U.S. Ambassador Killed in Libya

FILE - In this Monday, April 11, 2011 file photo, U.S. envoy Chris Stevens, center, accompanied by British envoy Christopher Prentice, left, speaks to Council member for Misrata Dr. Suleiman Fortia, right, at the Tibesty Hotel where an African Union delegation was meeting with opposition leaders in Benghazi, Libya. Libyan officials say the U.S. ambassador and three other Americans have been killed in an attack on the U.S. consulate in the eastern city of Benghazi by protesters angry over a film that ridiculed Islam's Prophet Muhammad. The officials say Ambassador Chris Stevens was killed Tuesday night when he and a group of embassy employees went to the consulate to try to evacuate staff. The protesters were firing gunshots and rocket propelled grenades.   National Journal

U.S. ambassador to Libya J. Christopher Stevens and three other embassy staff were killed in an attack in Benghazi on Wednesday, the White House confirmed on Wednesday.

President Obama strongly condemned the attacks, while also calling on embassies across the globe to increase security.

"Right now, the American people have the families of those we lost in our thoughts and prayers," Obama said. "They exemplified America's commitment to freedom, justice, and partnership with nations and people around the globe, and stand in stark contrast to those who callously took their lives."

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Later on Wednesday, Obama administration officials told the New York Times they believed the attack did not spontaneously spin out from protests, but had been planned ahead of time. Militants holding machine guns and rocket propelled grenades raided the embassy at night, as shown by a Reuters video, setting fire to the compound and eventually killing four personnel. Stevens died of suffocation, while the three other personnel were killed by gunshot wounds, CBS News reports.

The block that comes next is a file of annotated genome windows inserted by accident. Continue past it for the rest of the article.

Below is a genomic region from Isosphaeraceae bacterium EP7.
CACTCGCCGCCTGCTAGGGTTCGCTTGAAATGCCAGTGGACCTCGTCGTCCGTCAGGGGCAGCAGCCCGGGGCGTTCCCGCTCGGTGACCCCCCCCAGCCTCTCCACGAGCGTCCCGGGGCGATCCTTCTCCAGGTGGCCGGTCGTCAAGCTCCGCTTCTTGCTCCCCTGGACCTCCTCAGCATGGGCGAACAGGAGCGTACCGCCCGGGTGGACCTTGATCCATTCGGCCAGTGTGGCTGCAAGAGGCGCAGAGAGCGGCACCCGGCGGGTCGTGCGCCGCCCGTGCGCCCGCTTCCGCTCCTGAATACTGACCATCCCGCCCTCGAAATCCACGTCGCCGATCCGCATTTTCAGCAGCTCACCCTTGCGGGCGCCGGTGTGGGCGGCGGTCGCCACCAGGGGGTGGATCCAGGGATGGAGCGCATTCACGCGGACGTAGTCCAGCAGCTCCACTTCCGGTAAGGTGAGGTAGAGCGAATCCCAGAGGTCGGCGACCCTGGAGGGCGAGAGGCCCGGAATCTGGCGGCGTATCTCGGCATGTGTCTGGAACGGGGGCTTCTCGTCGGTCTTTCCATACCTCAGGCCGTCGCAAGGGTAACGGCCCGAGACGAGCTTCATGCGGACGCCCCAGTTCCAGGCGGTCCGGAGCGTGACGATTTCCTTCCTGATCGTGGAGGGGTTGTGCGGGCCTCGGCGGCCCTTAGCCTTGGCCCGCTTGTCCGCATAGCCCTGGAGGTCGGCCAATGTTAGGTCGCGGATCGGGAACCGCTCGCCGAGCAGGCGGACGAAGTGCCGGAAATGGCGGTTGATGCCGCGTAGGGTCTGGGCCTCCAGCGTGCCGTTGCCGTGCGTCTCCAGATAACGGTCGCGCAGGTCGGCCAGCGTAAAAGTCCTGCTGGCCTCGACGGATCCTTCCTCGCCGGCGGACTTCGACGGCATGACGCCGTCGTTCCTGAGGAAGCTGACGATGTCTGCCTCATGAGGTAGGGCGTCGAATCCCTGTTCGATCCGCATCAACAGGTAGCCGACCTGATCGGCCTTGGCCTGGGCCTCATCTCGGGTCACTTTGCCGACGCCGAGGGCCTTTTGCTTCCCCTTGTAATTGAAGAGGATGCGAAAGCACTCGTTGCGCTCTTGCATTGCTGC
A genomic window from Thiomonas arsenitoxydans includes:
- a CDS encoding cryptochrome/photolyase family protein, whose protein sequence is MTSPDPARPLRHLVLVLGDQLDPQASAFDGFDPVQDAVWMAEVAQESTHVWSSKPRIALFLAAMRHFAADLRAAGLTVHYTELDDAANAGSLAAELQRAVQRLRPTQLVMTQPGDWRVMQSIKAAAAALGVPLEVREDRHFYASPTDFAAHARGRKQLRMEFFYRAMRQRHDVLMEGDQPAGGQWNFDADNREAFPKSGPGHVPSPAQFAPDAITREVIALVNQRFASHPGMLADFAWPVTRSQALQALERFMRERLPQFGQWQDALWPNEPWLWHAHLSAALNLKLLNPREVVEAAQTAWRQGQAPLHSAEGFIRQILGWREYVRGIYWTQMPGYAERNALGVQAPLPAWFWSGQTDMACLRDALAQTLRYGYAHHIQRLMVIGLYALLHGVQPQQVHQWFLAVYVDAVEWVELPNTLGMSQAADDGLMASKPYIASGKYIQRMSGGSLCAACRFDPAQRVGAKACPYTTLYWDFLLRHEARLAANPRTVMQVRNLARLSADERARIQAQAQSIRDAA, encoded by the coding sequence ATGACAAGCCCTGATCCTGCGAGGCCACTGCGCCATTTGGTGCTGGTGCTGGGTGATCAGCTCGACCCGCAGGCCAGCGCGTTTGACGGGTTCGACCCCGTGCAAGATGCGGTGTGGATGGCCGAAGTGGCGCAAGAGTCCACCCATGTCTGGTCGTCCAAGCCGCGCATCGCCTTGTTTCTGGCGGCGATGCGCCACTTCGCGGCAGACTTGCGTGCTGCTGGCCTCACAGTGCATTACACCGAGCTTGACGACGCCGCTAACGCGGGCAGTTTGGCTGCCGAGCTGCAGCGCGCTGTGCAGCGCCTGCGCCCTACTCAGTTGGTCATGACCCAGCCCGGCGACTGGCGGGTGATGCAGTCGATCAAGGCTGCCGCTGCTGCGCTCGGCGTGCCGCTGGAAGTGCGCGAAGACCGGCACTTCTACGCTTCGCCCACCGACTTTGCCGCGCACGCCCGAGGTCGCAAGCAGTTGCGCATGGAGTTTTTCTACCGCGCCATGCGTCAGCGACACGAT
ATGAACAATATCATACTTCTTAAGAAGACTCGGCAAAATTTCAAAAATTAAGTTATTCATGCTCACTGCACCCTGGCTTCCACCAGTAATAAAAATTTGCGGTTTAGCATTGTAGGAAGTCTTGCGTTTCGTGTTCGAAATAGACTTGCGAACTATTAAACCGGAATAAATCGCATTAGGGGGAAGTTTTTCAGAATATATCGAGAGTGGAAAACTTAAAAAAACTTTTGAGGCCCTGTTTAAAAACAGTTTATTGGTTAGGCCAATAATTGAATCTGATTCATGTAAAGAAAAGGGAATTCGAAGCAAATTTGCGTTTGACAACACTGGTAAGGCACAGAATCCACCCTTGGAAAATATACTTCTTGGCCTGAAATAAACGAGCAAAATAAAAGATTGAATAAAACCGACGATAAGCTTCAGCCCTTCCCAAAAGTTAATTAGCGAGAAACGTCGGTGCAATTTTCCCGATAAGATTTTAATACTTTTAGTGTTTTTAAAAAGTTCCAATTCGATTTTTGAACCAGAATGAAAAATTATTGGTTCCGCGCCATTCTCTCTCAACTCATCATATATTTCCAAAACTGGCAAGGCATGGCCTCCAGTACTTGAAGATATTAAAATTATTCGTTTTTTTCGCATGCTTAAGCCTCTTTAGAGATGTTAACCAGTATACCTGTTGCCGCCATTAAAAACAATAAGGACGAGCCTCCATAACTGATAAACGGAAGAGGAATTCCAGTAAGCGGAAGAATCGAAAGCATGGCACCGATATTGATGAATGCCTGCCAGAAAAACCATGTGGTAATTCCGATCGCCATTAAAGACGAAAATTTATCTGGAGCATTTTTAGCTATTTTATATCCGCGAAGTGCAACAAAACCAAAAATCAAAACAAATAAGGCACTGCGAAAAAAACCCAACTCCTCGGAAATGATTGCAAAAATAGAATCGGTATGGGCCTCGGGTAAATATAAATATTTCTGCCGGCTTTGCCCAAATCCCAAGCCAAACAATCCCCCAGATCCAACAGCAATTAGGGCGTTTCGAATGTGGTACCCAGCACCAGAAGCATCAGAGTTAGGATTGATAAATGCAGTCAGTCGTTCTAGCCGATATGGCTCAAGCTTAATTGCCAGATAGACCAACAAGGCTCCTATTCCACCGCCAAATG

Obama praised the work of Stevens, saying he was "a courageous and exemplary representative of the United States."

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"Throughout the Libyan revolution, he selflessly served our country and the Libyan people at our mission in Benghazi," Obama said in a statement. "As Ambassador in Tripoli, he has supported Libya's transition to democracy. His legacy will endure wherever human beings reach for liberty and justice. I am profoundly grateful for his service to my administration, and deeply saddened by this loss."

At a press conference on Wednesday morning, Obama continued his praise: "It's especially tragic that Chris Stevens died in Benghazi because it is a city that he helped to save."

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Secretary of State Hillary Clinton called Stevens a dedicated member of the foreign service, saying he helped liberate an entire nation.

"Everywhere Chris and his team went in Libya, in a country scarred by war and tyranny, they were hailed as friends and partners," she said in delivered remarks. "And when the attack came yesterday, Libyans stood and fought to defend our post. Some were wounded. Libyans carried Chris's body to the hospital and they helped rescue and lead other Americans to safety."